Part four of a five part series.
Although the railway was formally closed down in February, its ghostly echoes lived on as it had left behind a fair amount of detritus to clear up.
At the end of 1871, the Official Liquidators of the company issued a notice that any creditors wanting to make a claim against the remaining assets had until the following month to submit their claims to John Parsons, a solicitor in Victoria Street.
The Waterloo and Whitehall was now just a failed memory, but the notion of the pneumatic railway itself did not die with it. Indeed, there were several more proposals for such railways in London, but none of them got any further than the occasional newspaper article.
One of the more notable proposals though was by the undaunted Mr Ranmell who came back with the South Kensington Pneumatic Railway of 1877, which would have been a short branch line running from South Kensington railway station up to the Royal Albert Hall.
The railway would have followed the route of the current pedestrian subway that was later constructed in 1855, with a station just outside the Science Museum, and the terminus by the Hall itself.
Despite warm approvals in the press, and apparent support from the Metropolitan Railway, the scheme vanished leaving barely a trace of its existence save drawings occasionally sold as curios by antique map dealers.
An attempt to build a pneumatic railway in Mersey got as far as constructing the tunnel – but they chose an alternative form of locomotion.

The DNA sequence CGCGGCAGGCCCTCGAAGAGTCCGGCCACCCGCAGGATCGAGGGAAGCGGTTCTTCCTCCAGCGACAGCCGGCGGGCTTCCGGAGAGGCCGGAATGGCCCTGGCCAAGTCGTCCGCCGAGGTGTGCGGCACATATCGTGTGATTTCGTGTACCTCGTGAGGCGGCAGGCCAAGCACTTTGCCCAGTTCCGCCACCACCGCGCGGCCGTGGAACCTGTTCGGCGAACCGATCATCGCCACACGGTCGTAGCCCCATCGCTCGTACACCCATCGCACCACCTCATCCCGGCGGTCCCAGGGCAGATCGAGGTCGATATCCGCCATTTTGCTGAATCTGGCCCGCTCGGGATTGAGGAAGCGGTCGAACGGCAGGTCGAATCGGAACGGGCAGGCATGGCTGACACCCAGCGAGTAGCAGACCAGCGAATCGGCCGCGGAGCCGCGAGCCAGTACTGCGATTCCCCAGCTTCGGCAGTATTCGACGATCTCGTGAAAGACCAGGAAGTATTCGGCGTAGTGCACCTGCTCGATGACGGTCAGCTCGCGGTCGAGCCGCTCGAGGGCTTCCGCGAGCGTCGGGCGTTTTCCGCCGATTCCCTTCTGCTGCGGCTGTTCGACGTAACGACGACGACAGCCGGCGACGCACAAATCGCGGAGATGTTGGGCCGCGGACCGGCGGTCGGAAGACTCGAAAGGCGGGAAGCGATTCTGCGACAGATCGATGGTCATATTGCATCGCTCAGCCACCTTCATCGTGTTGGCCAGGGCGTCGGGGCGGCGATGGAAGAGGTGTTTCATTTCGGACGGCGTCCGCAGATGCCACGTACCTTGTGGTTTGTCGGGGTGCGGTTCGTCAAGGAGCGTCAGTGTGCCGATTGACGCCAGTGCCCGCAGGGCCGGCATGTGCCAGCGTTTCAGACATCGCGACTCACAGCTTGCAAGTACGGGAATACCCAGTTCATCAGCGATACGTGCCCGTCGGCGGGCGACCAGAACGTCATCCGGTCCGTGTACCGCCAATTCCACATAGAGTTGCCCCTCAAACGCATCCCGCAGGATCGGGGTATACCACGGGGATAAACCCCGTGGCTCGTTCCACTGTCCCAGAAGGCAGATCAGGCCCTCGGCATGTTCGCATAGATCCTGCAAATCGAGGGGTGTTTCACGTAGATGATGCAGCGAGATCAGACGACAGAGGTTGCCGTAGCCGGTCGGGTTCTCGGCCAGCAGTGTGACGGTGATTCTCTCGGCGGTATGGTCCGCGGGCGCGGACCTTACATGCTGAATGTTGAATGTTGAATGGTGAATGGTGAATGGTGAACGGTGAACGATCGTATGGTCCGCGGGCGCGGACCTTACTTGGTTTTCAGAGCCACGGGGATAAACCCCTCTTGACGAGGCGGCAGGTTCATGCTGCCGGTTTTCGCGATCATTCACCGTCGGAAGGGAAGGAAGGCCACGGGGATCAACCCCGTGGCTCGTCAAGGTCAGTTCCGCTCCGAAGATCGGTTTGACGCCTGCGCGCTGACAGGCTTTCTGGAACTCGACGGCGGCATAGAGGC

The grandest proposal though came in 1869, to use the principle for a tunnel under the English Channel. Even if they had managed to construct the tunnel, by the time it was finished, the early electric locomotives would by then have been available, so that frankly would never have been a pneumatic railway.
In the USA, the Beach Pneumatic Transit Company was opened in New York in 1870 as a trial to prove the technology, but closed after just a few months.
The London Pneumatic Dispatch Company, which was carrying postal mail under the streets of London carried on working reasonably well until 1874, when the Post Office decided that the time saved by the railway simply wasn’t worth the extra cost, and cancelled their contract.
With just one possible customer, who was no longer using the service, the company also collapsed and was closed down. One of the original carriages sent racing along these subterranean tunnels is at the British Postal Museum & Archive warehouse in Loughton, Essex.
Although the Waterloo and Whitehall Railway was officially abandoned, in that curious way that legislation works, the various bills authorising the railway were still live legislation. They were not formally submitted for repeal until May 2009 as part of a general tidying up of red-tape by the government.
Tomorrow – the aftermath of a failed railway
The web research notes will be published in part five.
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